Why KIIC is Awesome

When I first encountered the Keshet Ideas and Innovation Center (KIIC), I was struggling to figure out what I was committed to, exactly. What would I produce? Furniture? Design? T shirts? Paintings? I hankered after all those things, and I figured I should stay open to all of them. Grow them all into MVP’s (minimum viable products), test them, and see what stuck. Sensible!

KIIC helped me take myself seriously. KIIC connected me with a mentor, Marla Wood, and with workshops that gave me not just crucial information but a relationship in which I could hear and digest some difficult truths. “Displacement!” Marla would say. “Wherever you put your energy, you’re NOT putting it somewhere else. Will you put it in the creative activities that have the greatest potential for profit?” It took many months to realize that for me, my glib answer in the affirmative would mean gently, reverently laying down a whole lot of projects–or at least seriously rejiggering my relationship to them. I love creative work, and I’m almost always swooning over one idea or another. Thanks to KIIC, my mantra for 2016 is “FOCUS”–which for me means drawing and painting, with 90% of my energy going to clearly gallery-oriented projects, and 10% towards everything else.

This was a very hard transition.


We artists are stubborn.

We are impulsive, fickle, complicated, confusing and confused. We need community, and we need solitude. We need space to speak boldly–and we need to be able to take all those loud words back. We need the freedom to be blindly, passionately wrong about something, and to keep evolving. We’re stubborn because we’re busy soul-ing our way through our creative practices. Of course we’re stubborn! If we weren’t stubborn, we’d never start our work, let alone finish it.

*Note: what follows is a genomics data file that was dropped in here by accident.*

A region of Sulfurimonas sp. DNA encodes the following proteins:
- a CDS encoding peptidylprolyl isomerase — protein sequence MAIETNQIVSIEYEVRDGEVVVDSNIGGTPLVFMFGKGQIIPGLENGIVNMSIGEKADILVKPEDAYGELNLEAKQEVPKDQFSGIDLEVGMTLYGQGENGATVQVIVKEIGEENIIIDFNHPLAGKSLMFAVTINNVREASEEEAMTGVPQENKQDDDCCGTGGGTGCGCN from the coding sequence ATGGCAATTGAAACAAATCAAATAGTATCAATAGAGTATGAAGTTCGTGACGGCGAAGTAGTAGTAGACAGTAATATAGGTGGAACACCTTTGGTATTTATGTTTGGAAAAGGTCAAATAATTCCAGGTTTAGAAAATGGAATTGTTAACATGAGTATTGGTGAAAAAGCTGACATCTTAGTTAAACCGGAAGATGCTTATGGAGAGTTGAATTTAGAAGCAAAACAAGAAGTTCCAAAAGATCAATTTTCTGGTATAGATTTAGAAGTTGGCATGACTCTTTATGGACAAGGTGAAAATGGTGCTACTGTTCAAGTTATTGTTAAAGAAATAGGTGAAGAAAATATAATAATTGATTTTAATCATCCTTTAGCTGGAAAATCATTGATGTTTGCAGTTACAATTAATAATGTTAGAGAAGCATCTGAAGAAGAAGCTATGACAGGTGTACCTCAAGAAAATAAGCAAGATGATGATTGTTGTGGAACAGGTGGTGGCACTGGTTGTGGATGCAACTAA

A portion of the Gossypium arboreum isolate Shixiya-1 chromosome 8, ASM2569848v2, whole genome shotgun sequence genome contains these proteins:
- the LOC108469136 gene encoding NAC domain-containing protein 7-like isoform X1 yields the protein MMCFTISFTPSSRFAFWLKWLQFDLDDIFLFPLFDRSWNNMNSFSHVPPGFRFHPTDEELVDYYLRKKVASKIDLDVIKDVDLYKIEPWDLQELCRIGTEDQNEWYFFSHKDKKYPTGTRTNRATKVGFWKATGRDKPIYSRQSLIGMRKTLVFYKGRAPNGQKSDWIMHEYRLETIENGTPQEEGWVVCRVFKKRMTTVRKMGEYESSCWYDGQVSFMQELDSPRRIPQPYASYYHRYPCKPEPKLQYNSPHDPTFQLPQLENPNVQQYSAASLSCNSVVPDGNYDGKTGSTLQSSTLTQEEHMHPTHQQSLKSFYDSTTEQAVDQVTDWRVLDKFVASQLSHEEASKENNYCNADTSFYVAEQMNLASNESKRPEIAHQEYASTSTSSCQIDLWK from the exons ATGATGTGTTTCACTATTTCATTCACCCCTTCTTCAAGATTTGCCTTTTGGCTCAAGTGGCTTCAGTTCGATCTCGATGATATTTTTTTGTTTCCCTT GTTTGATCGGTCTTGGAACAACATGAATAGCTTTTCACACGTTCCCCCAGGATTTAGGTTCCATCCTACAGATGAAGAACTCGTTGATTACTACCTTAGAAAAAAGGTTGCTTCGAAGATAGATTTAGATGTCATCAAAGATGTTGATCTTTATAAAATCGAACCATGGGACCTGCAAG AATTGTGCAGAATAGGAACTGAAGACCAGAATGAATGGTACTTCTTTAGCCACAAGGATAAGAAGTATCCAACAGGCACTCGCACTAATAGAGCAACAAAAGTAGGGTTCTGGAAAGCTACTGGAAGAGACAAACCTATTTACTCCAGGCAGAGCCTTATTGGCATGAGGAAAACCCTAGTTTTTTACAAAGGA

We all need support in figuring out the difference between creative practice and wallowing in the trough of our creative loves. We all need help making friends with self-discipline. KIIC, and Marla, helped me do those things. 

A creative life–a life of creative practice–is the only life I need. But in committing to it, I’m committing to a kind of devotional practice–not to a profession. My first job is to focus and work at my craft and my vision–not to make products. It’s been a long journey, but I feel more at peace with it than ever before, in part thanks to the support and education I received through KIIC.

I have so much more clarity about myself and my creative aims. I worked hard in 2015, and was lucky to find opportunities to show–thank you, Pilar Westell of Zendo Art & Coffee, and thank you, Bryce Hample of Winnings–and cycling through the creative process with a variety of ideas really helped me understand what I’m actually, whole-heartedly committed to at this time in my life: drawings and paintings that somehow shelter a flickering bit of life, generally related to spirit and soul and beauty.

My wholehearted thanks go to the excellent idea that is KIIC. Thanks, Shira and Emily! I can’t wait to learn more in 2016.

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